Junior

There is a certain power that comes with being aloof. Some people have nice eyes or sweet voices, but aloof people, we have mystery. The mystery is what keeps you coming back for more. You wonder if today will be the day you break down my walls and find out what’s at the heart of me. And I know that. So all I have to do to keep you around is never let you in. Never. You won’t leave without an answer, so you’ll never leave me. I keep you, for as long as I want you, because you’re weak and live for a good riddle. Or probably because your dad did the same thing to you. You recognise it in me and mistake its familiarity for comfort. It’s not. It’s not comforting. You should be repulsed. You should run in the opposite direction, because this is not a gimmick. I’m not playing at being broken, I just am. You want to know, need to know why I’m so gloomy, so comfortable with being alone. You cycle through causes, each one getting more and more romantic. ‘He’s a weirdo’, to ‘He’s lonely’ to ‘His dad walked out on him’. But the truth doesn’t matter. It will never be as good as what you imagined. It will never help you find the cure.

There isn’t one. You’ll go on trying to get at me, to get to know me and I’ll keep holding you at arms length. Cos I don’t have nice eyes and I don’t have a cute smile. I have a lot of anger and distrust and fear. I wear that shame the way he did because I have his name.

Most people, when they leave you, they just leave you. Pack a bag and disappear into thin air. Recollected, if ever, in whispers. You can forget about them. You can even begin to wonder if they ever existed. But my dad, it’s like he branded me. Stamped his name across my chest so that everywhere I go I get that look. Any place he’s been before, it’s like I’ve been there before too. They look at me like I’m something familiar even though I’ve never met them before.

What’s your name again?

I mumble it, but it still clicks. Still registers. I get a knowing smile and dig in the ribs.

Freddie’s son.

No. Not Freddie’s son. Just Freddie. I am Freddie. I am not his son, not just his son. But it’s no use. When you hear that click, watch it register, it’s already too late. Freddie, the Freddie that I am, evaporates. The phantom of my father stands in his place.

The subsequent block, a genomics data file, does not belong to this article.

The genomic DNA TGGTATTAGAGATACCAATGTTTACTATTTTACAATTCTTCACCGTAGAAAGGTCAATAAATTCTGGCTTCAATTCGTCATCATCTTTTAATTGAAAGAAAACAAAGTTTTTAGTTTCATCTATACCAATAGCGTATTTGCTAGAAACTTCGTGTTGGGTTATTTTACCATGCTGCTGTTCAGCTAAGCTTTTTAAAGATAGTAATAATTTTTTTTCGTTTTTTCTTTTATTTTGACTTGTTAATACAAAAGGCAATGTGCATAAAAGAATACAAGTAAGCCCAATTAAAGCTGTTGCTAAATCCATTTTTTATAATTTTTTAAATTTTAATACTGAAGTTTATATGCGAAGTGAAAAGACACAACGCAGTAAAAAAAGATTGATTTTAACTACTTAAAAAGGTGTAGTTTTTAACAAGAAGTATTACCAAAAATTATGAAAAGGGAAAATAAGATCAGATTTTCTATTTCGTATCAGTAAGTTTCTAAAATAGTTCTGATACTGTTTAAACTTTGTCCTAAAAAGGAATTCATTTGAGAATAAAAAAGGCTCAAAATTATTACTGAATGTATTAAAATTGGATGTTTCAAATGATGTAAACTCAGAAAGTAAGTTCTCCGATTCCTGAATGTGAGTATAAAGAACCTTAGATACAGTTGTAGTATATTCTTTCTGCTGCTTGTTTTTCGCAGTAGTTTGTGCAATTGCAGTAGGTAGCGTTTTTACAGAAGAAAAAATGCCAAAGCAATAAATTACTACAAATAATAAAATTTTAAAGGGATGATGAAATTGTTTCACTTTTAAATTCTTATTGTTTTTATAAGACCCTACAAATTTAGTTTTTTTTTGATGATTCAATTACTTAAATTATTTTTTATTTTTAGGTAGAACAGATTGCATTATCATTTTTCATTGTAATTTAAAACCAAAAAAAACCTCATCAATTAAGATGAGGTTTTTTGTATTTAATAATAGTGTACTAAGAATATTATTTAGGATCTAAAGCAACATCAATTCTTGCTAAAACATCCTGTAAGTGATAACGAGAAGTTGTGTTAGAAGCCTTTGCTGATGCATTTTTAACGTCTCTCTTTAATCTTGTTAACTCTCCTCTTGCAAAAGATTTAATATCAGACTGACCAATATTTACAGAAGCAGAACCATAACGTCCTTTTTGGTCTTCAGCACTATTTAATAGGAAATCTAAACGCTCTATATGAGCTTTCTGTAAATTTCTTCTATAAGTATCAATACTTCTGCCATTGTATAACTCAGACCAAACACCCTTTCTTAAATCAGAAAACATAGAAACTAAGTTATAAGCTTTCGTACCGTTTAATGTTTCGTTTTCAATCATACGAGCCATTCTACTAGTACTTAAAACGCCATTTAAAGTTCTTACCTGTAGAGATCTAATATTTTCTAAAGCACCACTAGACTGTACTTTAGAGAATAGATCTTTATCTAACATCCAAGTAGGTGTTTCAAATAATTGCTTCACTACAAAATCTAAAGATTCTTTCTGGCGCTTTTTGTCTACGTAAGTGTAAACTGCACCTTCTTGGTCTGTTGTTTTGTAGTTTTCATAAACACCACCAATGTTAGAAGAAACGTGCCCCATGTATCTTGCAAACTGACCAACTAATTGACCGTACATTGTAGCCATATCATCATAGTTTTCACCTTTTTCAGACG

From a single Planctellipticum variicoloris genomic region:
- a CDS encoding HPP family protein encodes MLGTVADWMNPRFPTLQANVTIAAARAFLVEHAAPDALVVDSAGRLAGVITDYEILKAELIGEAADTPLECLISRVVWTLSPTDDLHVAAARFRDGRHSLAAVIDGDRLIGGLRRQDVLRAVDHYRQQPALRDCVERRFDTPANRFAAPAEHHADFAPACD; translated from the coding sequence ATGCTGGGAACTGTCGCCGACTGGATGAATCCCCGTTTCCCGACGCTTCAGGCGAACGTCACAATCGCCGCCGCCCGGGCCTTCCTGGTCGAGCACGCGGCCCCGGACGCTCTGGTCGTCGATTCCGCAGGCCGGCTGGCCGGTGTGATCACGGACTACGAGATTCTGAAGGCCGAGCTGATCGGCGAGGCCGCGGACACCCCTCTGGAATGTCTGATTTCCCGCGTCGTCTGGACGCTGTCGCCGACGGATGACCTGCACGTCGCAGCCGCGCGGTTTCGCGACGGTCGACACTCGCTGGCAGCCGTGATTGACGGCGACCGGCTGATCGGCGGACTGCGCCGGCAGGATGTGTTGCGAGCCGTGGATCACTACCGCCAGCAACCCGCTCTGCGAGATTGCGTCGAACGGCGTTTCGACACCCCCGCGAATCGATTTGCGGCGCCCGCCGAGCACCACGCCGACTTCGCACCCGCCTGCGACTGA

It happens anywhere, everywhere. I’m never quite prepared. One time I was at the greasy spoon around the corner, breaking up with my girlfriend and it happened. Another time I was at a church for my cousin’s wedding and it happened again. The weirdest ones are the furthest away. A pub in Manchester, for example. I walk through the door, someone hears my name, and there’s suddenly a swarm. Everyone thinks they know me. Everyone wants to tell me stories. Stories. Can you imagine what that’s like? People reciting memories to you, your own memories sometimes and you haven’t got a clue what they’re talking about? You’ve deleted them. You’ve actually removed them from your mind because they’re too painful to recall.

I met you when you were a boy, just a ickle boy. So high. You were bouncing on yer daddy’s knee, dya remember?

I saw you at Southend. You had a bucket hat on, sucking on a piece of rock. You and your cousins and your uncles and your dad. Do you remember?

I bought you a silver rattle for your christening. Engraved. Real fancy. I know your dad probably teefed it, but do you remember seeing it?

That one I did remember. I did recall seeing it in its box once in a while, when we would be moving and mum would forget what was inside. And then very abruptly, I remember seeing the box empty. I remember my mum yelling at him on the phone and I remember he was dead silent.

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